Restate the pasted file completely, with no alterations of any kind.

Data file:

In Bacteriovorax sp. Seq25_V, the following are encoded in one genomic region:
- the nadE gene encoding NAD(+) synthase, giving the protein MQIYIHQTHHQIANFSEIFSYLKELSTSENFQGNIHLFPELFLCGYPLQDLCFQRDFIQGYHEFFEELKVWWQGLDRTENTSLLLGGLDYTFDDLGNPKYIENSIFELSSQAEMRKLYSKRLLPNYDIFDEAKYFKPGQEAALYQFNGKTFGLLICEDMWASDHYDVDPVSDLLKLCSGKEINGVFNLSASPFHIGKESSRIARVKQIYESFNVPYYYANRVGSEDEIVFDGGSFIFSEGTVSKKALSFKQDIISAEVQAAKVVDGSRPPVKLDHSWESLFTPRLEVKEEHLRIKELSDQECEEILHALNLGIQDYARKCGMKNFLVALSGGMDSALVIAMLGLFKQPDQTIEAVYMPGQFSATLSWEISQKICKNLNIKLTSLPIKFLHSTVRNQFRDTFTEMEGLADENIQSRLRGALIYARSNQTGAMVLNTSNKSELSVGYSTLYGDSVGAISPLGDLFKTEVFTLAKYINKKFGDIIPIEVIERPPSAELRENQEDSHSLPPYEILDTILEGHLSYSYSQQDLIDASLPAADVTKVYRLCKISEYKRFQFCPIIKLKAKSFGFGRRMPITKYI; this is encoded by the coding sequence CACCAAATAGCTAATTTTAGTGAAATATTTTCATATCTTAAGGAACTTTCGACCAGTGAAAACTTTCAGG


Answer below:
In Bacteriovorax sp. Seq25_V, the following are encoded in one genomic region:
- the nadE gene encoding NAD(+) synthase, giving the protein MQIYIHQTHHQIANFSEIFSYLKELSTSENFQGNIHLFPELFLCGYPLQDLCFQRDFIQGYHEFFEELKVWWQGLDRTENTSLLLGGLDYTFDDLGNPKYIENSIFELSSQAEMRKLYSKRLLPNYDIFDEAKYFKPGQEAALYQFNGKTFGLLICEDMWASDHYDVDPVSDLLKLCSGKEINGVFNLSASPFHIGKESSRIARVKQIYESFNVPYYYANRVGSEDEIVFDGGSFIFSEGTVSKKALSFKQDIISAEVQAAKVVDGSRPPVKLDHSWESLFTPRLEVKEEHLRIKELSDQECEEILHALNLGIQDYARKCGMKNFLVALSGGMDSALVIAMLGLFKQPDQTIEAVYMPGQFSATLSWEISQKICKNLNIKLTSLPIKFLHSTVRNQFRDTFTEMEGLADENIQSRLRGALIYARSNQTGAMVLNTSNKSELSVGYSTLYGDSVGAISPLGDLFKTEVFTLAKYINKKFGDIIPIEVIERPPSAELRENQEDSHSLPPYEILDTILEGHLSYSYSQQDLIDASLPAADVTKVYRLCKISEYKRFQFCPIIKLKAKSFGFGRRMPITKYI; this is encoded by the coding sequence CACCAAATAGCTAATTTTAGTGAAATATTTTCATATCTTAAGGAACTTTCGACCAGTGAAAACTTTCAGG